How to Overcome Slow SharePoint End User Adoption | Part 5: One Size Fits All Training Program

September 10, 2014

Having conducted SharePoint training for various organizations ranging from startups to large corporations, I have picked up a lot of tips and tricks in the industry.  I have already discussed how to overcome four common obstacles:

Today, I will be discussing the fifth and final obstacle in this series, and how to overcome it.

 Obstacle 5: One Size Fits All Training Program

Slow user adoption and low retention of training concepts typically occurs when you use a one-size-fits-all approach to training. SharePoint will affect every end-user in different ways based on their function within the organization. Furthermore, SharePoint training programs are often seen as a one-stop-shop of solutions, when in reality a training program needs to be perceived as an ongoing and continuous effort. For example, users need to have access to additional training when they are required to learn additional functionality or if their role changes. You will find that your end-users will grow frustrated and become inefficient if they do not have help and adequate support in times of need.

 Recommendation: Tiered, Hands-on Approach to Training

As an educator I can confidently say that your users will achieve the highest rates of adoption and knowledge retention with hands-on instruction delivered in your actual workplace environment.

I recommend defining the roles required within your SharePoint environment. Every organization is unique but some of the common roles I see are as follows:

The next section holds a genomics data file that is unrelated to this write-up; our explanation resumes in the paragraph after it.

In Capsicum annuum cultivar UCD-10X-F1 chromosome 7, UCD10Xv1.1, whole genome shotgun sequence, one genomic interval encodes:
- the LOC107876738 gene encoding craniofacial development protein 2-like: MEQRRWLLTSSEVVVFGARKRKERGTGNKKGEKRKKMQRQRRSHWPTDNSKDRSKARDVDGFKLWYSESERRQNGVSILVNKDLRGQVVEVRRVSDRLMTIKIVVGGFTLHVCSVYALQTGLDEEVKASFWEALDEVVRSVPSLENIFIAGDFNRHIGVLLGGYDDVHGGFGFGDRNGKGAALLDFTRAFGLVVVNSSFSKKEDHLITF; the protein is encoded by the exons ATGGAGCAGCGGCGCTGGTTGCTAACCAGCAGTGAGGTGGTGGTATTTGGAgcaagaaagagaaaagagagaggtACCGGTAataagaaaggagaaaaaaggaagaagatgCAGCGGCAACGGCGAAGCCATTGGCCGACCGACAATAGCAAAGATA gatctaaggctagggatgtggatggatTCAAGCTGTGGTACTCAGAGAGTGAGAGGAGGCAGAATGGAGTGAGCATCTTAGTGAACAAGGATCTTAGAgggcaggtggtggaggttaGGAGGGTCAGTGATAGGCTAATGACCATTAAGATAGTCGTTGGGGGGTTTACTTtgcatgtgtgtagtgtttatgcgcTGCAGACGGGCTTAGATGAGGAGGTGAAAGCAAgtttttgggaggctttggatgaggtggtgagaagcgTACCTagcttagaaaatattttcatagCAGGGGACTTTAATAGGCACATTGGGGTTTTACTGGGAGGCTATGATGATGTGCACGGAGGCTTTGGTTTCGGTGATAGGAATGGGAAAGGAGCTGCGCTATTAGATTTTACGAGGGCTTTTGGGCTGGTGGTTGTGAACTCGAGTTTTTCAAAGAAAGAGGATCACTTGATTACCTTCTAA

• Site Designer
  • Site Owner
  • Content SME
  • End User

Once you define roles and assign each user a role, things become a little easier. A user who needs to learn SharePoint may be apprehensive and have some classic “fear of the unknown” if they are not sure what is being asked of them.

If you want the best bang for your SharePoint training buck, I recommend:

  • Hands-on, instructor led, customized SharePoint training that focuses on the needs of the individual users. SharePoint’s list of functionality is pretty hefty so focusing on the relevant material will certainly cut down on costs.
  • A program based on SharePoint best practices. Using the platform the way it was intended to be used is simply the responsible thing to do.
  • Incentives and certifications that encourage and build confidence when key concepts are mastered. Who doesn’t like a gold sticker or two?
  • Training that is available to users when it’s needed. A complete program will have left behind material for reference. Even though SharePoint is really, really exciting stuff, sometimes some of my students forget the principles taught in class. This is why I offer the following items as part of my course: a “how to” manual, short 2-5 minute video tutorials, and recorded training sessions.
  • A program that holds users accountable. It’s important to apply a newly acquired concept almost right away. An effective training program requires users to complete a set of tasks and tests. This way the results are measurable.

Thank you for following! While many of these recommendations may seem like common sense, it is critical that your company identifies and addresses these common areas of weakness.  I know that there are many other obstacles that can arise when implementing SharePoint, I would love to hear about your experiences.  I encourage you to share any ideas in the comments below!